As Much As 40% of Flights Affected By The Trucker Protest And New Bottlenecks Have Formed Since
Protests continuing in Cancun and across Mexico are having a heavy effect on the tourist experience in Quintana Roo. As many as 40% of flights through Cancun International Airport were affected by the protests.
According to reports, more than 6 thousand travelers were impacted by the effects of the protest.
The nationwide protests organized by the Mexican Alliance of Carrier Organizations (AMOTAC) are wide-ranging in their requests. The Quintana Roo hoteliers group has openly sympathized with the plight of the truckers who have complained about the often brutal nature of their jobs. Statements from AMOTAC talk of extortion, robberies, bribes, and even murders of many truckers and they want added protection.
Quintana Roo’s hoteliers did ask the protestors to consider the effects of the protests on other industries like the tourist sector which have had a tough year dealing with COVID. The protests were particularly disruptive to the airport in this case and saw as many as 95 flights affected by the blockade. A statement from the hotel group said,
“We invite the union that manifested itself, that although we recognize and respect the reasons, it is necessary to take into account the third-party damages that are generated by stopping the only road in this way.”
The truckers blocking traffic meant that thousands of passengers were unable to get to the airport in time for their scheduled flights. Most of the canceled flights cited a lack of passengers as the main reason for not flying, as so many of them were stuck in the traffic approaching the airport. The ripple effects of this continued throughout the day causing flights that wouldn’t have been normally affected to be pushed back, some as much as into the next day.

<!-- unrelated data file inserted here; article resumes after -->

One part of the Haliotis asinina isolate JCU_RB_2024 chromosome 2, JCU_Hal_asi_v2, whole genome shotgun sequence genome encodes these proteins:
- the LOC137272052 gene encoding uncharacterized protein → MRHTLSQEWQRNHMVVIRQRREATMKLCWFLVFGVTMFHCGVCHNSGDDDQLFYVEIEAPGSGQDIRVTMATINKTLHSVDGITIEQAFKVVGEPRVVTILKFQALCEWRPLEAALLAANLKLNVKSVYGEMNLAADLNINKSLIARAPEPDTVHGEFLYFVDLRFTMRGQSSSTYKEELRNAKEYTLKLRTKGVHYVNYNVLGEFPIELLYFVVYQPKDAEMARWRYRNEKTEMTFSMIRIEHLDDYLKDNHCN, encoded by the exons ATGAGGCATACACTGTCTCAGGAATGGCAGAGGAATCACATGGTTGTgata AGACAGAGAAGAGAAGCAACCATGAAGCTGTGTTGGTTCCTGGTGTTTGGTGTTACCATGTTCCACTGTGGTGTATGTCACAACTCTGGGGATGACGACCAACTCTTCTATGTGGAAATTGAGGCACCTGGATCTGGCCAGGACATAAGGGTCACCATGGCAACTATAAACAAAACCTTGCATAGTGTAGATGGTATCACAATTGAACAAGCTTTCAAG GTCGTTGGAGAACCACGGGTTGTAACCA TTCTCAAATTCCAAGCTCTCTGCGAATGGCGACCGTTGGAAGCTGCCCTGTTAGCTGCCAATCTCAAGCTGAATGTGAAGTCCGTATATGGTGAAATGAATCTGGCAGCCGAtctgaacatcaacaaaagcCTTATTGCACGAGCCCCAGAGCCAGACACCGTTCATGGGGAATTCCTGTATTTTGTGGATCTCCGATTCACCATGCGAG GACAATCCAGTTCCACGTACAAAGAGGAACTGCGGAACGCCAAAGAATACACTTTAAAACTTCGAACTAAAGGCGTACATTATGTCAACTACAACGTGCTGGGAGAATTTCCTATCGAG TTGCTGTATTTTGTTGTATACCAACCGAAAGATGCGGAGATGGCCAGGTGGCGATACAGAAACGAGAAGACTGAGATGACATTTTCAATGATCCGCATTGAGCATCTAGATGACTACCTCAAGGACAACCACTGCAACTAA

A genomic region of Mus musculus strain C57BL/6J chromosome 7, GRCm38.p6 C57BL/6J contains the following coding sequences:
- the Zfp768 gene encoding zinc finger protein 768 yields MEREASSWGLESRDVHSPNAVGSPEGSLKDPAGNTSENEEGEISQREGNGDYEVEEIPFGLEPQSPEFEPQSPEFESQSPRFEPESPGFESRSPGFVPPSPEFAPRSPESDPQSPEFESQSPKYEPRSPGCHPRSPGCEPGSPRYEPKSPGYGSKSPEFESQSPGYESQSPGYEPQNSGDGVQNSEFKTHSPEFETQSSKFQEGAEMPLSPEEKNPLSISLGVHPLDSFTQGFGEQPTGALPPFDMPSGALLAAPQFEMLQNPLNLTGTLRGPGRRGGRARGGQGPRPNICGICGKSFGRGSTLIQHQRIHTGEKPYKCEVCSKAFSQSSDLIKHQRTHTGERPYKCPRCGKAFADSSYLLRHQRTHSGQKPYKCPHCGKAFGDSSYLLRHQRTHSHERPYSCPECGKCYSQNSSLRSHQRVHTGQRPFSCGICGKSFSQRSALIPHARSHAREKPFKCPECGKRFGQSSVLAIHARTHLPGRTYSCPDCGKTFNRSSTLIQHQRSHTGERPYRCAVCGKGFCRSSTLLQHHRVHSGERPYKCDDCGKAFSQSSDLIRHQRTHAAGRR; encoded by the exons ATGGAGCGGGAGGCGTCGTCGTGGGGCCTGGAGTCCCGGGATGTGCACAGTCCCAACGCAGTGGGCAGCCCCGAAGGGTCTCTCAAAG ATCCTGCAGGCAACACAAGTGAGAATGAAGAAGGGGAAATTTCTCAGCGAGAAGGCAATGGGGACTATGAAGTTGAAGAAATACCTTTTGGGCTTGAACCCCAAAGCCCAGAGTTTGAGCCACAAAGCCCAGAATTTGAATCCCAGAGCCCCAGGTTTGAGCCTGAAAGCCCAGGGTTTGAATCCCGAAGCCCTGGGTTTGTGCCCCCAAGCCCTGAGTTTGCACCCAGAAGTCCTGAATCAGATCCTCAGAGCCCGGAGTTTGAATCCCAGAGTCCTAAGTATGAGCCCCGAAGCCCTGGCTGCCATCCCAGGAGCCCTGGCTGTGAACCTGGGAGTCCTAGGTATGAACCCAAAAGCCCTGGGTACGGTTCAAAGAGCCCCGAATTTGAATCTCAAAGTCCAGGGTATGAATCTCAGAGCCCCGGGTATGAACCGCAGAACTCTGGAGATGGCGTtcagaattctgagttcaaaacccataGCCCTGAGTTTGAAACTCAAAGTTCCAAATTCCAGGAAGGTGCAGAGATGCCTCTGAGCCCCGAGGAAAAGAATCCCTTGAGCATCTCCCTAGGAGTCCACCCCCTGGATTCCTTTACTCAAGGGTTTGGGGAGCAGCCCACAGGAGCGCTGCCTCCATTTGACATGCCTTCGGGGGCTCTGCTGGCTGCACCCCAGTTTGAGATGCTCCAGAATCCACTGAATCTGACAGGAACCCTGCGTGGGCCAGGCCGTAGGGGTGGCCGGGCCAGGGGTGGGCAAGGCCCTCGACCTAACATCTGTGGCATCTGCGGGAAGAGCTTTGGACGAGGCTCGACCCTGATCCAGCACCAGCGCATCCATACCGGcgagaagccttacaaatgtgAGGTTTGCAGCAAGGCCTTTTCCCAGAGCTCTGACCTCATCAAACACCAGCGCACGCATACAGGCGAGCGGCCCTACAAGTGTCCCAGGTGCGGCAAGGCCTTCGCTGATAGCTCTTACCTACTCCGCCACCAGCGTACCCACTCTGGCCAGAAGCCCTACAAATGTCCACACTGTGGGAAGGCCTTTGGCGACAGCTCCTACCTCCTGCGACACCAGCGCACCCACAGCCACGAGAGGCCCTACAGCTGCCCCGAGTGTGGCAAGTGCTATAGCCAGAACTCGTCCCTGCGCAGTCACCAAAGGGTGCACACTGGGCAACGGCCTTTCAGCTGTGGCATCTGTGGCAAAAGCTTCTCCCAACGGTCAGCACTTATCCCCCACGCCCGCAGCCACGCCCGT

A day and a half later, however, there were more traffic problems. Thursday saw massive bottlenecks at the airport for unknown reasons. Passengers approaching the airport were found to be waiting as long as twenty minutes just to get out of their vehicle and get to check-in.
The airport did not disclose any reason for the slow-moving traffic but several passengers complained of a rushed process and nearly missing flights. The protests presented valid problems that couldn’t be solved by the airport, but frequent problems with traffic will add to Cancun’s image battle.
The airport is the first and last impression visitors are given as they pass through the region,. Recently, passengers entering the city were welcomed with four hour wait times in the immigration. Massive understaffing problems led to the relocation of as many as one hundred new immigration officers.
New information on how smoothly the immigration process is running now is forthcoming but the real test will be in the coming weeks as an estimated 3 million people pass through Cancun and the surrounding area. With bottlenecks forming in and out of the airport, the Easter week could be a calamitous affair if not dealt with properly.
The truckers’ protests are not currently scheduled to do any further demonstrations in the area, but passengers hoping to travel to Cancun in the near future should double-check that there are no new announcements from the group as a similar outcome would be expected.
Cancun will have a strong focus on ironing out issues like this as the busy season approaches. With the benefit of being one of the few open countries now gone, Caribbean competition is now strong. Those enduring a poor initial experience may be willing to try somewhere new for their next vacation, something the local government wants to prevent.
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